El Anatsui

El Anatsui
El Anatsui, In the World But Don’t Know the World?, 2009

Imposing in scale, sumptuous in colour and texture, and yet produced from everyday materials, El Anatsui’s works are as visually rich as they are laden with associative possibilities.

Anatsui’s hanging sculptures of exquisite colour and delicacy, such as In the World But Don’t Know the World, are made with aluminium wrappings and bottle-caps. Anatsui resists the description of his works in terms of ‘recycling’, he is instead interested in the metamorphosis that materials undergo; metal becoming a fluid and fragile textile, and discarded waste transformed into a beautiful and precious work of art.

Rather than professional art materials, Anatsui chooses to work with found objects, saying ‘I don’t think that working with such prescribed materials would be very interesting to me – industrially produced colours for painting. I believe that colour is inherent in everything, and it’s possible to get colour from around you, and that you’re better off picking something which relates to your circumstances and your environment than going to buy a ready-made colour.’1 By using these found materials, Anatsui’s works resonate with the history and meanings inherent in the objects he chooses. Alcohol was a commodity that Europeans traded for slaves in West Africa and major European companies were founded on the wealth produced by exporting gin, schnapps and brandy to Africa.

Textiles too have a rich history, both as an object of trade between Europe and Africa, but also as a physical record themselves. Anatsui has said ‘...[i]f there were a direct link between the bottle caps and textile cloth it would be that they bear names referring to incidents, persons, to historic or current themes. Take, for instance, the Ecomog Gin: it takes its name from the regional rapid deployment forces that terminated the wars in Sierra Leone and Liberia... Similarly, Kente draperies carry names such as “Takekpe le Angola” (‘conference in Angola’) or they are named after characters.’2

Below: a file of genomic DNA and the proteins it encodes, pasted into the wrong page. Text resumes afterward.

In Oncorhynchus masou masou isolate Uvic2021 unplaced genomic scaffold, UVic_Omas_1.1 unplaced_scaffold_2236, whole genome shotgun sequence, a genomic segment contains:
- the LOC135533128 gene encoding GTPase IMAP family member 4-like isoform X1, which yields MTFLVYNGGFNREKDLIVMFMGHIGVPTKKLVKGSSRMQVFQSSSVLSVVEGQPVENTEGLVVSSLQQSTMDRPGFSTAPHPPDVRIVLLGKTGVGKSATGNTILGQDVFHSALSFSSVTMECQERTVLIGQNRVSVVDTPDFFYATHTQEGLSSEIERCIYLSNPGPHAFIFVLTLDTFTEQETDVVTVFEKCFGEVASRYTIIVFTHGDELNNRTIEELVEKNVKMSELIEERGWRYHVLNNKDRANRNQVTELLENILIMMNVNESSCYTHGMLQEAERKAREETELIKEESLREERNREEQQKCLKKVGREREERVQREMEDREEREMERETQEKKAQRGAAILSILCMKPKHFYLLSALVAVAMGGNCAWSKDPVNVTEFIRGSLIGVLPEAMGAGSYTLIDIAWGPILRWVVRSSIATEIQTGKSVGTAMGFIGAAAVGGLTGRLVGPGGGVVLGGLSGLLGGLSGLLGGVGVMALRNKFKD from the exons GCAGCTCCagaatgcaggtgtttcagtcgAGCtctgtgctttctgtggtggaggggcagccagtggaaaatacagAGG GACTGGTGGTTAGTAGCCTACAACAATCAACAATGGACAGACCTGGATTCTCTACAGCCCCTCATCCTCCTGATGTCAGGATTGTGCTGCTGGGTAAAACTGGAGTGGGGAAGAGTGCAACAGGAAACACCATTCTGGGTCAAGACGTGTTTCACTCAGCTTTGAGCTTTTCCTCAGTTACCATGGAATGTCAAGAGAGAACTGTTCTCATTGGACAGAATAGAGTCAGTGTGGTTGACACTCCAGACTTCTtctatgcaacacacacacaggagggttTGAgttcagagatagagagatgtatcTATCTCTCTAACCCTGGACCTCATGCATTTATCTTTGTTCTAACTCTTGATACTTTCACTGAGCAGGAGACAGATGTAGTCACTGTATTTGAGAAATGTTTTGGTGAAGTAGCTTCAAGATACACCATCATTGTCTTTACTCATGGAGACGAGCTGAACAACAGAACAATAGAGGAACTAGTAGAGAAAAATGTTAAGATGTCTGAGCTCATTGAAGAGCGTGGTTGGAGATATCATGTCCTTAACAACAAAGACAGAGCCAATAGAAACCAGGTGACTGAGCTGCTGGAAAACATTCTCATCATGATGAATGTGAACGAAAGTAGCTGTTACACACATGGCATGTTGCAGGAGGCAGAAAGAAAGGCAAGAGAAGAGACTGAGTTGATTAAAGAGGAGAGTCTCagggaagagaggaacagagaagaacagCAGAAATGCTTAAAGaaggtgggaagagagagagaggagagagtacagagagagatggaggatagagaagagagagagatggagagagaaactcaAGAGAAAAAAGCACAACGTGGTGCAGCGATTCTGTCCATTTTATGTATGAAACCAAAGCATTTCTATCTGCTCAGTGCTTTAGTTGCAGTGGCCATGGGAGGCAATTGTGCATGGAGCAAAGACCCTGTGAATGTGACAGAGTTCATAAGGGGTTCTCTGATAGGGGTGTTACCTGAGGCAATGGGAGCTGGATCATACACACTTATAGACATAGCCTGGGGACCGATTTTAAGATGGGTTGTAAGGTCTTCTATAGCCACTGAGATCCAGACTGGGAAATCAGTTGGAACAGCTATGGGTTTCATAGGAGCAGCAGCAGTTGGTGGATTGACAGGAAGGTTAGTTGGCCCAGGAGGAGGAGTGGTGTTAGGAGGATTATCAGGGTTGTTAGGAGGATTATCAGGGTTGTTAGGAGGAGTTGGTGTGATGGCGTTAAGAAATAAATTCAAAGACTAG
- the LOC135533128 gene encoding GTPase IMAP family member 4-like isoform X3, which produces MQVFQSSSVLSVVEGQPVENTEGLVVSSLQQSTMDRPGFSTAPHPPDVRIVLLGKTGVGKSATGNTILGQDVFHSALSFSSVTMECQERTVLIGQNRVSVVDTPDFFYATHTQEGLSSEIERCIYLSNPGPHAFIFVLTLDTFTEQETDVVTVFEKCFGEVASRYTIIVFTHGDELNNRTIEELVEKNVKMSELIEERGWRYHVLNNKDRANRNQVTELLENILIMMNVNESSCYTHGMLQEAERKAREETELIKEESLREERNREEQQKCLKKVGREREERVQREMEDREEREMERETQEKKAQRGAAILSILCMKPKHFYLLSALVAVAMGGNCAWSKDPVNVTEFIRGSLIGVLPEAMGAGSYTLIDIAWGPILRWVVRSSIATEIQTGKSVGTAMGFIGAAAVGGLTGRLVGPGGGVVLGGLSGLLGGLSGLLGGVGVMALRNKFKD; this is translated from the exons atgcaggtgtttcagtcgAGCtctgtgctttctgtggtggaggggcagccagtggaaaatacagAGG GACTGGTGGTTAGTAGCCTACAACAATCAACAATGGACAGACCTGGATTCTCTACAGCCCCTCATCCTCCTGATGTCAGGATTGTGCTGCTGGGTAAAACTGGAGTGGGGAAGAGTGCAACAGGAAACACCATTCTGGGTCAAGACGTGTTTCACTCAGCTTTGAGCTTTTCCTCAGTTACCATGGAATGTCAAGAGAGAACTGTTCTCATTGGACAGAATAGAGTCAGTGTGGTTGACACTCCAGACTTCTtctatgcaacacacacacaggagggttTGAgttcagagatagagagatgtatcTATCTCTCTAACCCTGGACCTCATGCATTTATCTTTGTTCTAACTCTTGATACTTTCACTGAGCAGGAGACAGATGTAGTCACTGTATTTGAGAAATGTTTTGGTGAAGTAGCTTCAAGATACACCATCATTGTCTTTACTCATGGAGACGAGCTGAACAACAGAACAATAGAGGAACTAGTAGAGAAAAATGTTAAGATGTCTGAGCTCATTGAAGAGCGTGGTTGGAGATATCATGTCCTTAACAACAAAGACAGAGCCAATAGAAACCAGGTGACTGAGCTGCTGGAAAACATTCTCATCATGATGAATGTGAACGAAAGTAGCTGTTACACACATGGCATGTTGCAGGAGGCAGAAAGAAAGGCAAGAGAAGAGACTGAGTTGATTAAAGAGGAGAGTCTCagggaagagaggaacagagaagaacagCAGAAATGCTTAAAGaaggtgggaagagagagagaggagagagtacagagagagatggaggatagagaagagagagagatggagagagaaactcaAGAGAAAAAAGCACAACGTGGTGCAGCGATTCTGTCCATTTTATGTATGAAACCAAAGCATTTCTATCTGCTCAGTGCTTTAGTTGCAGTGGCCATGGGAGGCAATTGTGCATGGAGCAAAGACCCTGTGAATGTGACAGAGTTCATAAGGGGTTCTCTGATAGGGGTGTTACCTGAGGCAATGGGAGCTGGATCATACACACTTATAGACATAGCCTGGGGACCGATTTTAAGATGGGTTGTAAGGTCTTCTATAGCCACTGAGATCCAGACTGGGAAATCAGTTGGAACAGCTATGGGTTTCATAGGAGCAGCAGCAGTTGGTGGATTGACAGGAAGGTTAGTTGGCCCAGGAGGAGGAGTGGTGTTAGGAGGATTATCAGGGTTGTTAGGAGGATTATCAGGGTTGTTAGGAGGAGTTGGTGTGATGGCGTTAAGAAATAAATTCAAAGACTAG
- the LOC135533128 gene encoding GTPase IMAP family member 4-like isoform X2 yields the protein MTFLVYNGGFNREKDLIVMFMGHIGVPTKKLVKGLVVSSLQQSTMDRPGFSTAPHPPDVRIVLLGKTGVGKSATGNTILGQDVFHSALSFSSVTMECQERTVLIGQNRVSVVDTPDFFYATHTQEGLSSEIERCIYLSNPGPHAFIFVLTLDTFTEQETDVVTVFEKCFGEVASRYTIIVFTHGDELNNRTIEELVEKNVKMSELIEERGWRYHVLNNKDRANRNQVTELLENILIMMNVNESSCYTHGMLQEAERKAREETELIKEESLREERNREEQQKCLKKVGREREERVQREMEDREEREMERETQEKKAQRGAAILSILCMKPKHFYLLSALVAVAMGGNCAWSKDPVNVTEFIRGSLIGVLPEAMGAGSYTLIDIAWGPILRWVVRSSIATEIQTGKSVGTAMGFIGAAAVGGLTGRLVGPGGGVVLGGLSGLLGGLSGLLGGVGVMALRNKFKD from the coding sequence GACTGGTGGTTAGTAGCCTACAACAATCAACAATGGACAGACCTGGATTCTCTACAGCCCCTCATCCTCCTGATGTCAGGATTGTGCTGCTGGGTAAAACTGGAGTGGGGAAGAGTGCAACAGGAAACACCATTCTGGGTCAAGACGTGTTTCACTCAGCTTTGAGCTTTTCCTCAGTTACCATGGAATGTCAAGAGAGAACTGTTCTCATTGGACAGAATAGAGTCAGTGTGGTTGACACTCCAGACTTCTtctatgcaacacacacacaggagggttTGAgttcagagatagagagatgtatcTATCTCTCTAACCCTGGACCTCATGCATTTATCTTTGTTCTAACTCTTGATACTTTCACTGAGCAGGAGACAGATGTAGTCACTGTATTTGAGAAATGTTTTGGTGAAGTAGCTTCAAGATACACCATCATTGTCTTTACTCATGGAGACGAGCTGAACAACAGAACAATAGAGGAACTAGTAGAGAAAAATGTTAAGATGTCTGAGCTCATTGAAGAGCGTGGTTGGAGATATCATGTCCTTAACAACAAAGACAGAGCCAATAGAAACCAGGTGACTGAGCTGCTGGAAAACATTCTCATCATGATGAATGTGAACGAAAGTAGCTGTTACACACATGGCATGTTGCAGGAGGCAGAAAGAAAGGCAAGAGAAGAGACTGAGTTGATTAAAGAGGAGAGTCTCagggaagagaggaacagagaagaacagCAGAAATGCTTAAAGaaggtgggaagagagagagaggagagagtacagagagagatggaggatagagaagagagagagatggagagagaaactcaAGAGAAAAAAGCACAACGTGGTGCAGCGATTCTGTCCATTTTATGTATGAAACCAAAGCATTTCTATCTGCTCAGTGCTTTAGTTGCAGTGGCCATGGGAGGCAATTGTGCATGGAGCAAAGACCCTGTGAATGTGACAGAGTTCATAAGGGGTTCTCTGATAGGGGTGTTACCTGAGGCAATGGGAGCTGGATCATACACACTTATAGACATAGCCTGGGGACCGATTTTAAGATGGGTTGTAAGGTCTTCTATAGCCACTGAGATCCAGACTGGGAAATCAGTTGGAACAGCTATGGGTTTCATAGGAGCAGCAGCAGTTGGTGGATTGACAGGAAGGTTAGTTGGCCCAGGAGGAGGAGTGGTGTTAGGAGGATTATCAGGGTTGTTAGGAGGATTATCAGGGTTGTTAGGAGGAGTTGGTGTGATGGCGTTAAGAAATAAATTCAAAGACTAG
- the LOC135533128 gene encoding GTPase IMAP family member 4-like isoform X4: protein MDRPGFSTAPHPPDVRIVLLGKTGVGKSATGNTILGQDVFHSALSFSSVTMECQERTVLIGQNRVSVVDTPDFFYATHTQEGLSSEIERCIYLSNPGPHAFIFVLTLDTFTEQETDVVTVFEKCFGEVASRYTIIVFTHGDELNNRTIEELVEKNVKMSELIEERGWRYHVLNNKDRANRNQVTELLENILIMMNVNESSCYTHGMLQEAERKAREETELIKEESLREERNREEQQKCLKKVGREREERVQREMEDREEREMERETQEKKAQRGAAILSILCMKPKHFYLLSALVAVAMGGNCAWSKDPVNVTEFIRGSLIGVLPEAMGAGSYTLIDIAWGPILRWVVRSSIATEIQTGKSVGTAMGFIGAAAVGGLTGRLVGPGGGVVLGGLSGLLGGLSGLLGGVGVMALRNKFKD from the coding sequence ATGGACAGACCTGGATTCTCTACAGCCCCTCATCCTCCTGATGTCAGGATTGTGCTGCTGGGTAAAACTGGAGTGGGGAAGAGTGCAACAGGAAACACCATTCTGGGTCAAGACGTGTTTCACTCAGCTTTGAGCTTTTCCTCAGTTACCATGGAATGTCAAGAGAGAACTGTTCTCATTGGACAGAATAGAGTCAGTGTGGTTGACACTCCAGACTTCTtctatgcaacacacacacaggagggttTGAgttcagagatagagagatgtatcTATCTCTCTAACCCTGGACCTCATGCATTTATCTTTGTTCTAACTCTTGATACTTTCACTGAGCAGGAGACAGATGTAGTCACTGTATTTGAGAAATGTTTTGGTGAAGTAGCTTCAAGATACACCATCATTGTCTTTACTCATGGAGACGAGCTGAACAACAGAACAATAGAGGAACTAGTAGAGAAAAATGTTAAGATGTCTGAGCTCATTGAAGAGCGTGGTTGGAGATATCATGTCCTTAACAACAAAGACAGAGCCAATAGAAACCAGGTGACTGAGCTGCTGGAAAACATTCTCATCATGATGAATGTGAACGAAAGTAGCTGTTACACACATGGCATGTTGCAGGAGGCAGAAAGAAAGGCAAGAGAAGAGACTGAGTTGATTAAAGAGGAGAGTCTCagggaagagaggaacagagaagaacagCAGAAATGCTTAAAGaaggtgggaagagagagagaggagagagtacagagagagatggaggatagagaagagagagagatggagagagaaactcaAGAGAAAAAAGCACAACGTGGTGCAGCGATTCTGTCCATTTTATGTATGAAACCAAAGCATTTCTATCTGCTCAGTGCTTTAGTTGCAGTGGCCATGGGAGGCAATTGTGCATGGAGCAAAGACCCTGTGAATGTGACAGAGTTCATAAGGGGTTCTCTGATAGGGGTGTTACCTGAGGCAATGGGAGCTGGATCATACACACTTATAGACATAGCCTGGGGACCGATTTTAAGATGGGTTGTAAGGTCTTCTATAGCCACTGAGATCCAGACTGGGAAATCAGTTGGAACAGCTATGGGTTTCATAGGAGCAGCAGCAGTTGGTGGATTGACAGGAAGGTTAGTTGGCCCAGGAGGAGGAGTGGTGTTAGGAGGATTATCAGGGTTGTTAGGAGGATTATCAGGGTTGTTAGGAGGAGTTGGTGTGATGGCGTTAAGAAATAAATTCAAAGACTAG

Anatsui realises his enormous works with the help of a team of assistants, but he does not create a sketch for them to follow, instead wanting the materials to take the lead. ‘[The assistants] are more a part of the process; they are not all the time just hands. Working this way, I have got to understand both the material and the different touches or styles of each assistant. It is like conducting an orchestra of musicians each with peculiar performing skill.’3 Once completed the works are never fixed, but are reconfigured for new locations and environments, forever changing and renewing.

1 El Anatsui, Asi (David Krut Publishing in association with October Gallery, 2006) unpaginated.
2 El Anatsui as quoted in Britta Schmitz ‘Who Knows Tomorrow – Who Knows Today’ in Udo Kittelmann, Chika Okeke- Agulu and Britta Schmitz (ed.) Who Knows Tomorrow, Berlin (Verlag der Walther König, 2012) p.xx.
3 El Anatsui, Asi, unpaginated.


Trained as a sculptor at the College of Art, University of Science and Technology in Kumasi, Ghana, before starting to teach at the University of Nigeria, Nsukka in 1975.
Recent solo shows include El Anatsui: When I Last Wrote to You About Africa (organised by the Museum for African Art, New York, USA); Royal Ontario Museum, Toronto, Canada, 2010 and USA tour 2011 – 2013; A Fateful Journey: Africa in the Works of El Anatsui, National Museum of Ethnology, Osaka, Japan, 2010 and national museum tour; El Anatsui: Gawu, Oriel Mostyn Gallery, Llandudno, (in association with October Gallery, London), touring UK, Ireland and USA 2003 – 2008.
El Anatsui’s work is regularly shown in group exhibitions internationally and is held in major international collections notably the British Museum, London, UK; The Metropolitan Museum of Art, New York, USA; The Museum of Modern Art, New York, USA; The Centre Pompidou, Musée National d’Art Moderne, Paris, France.


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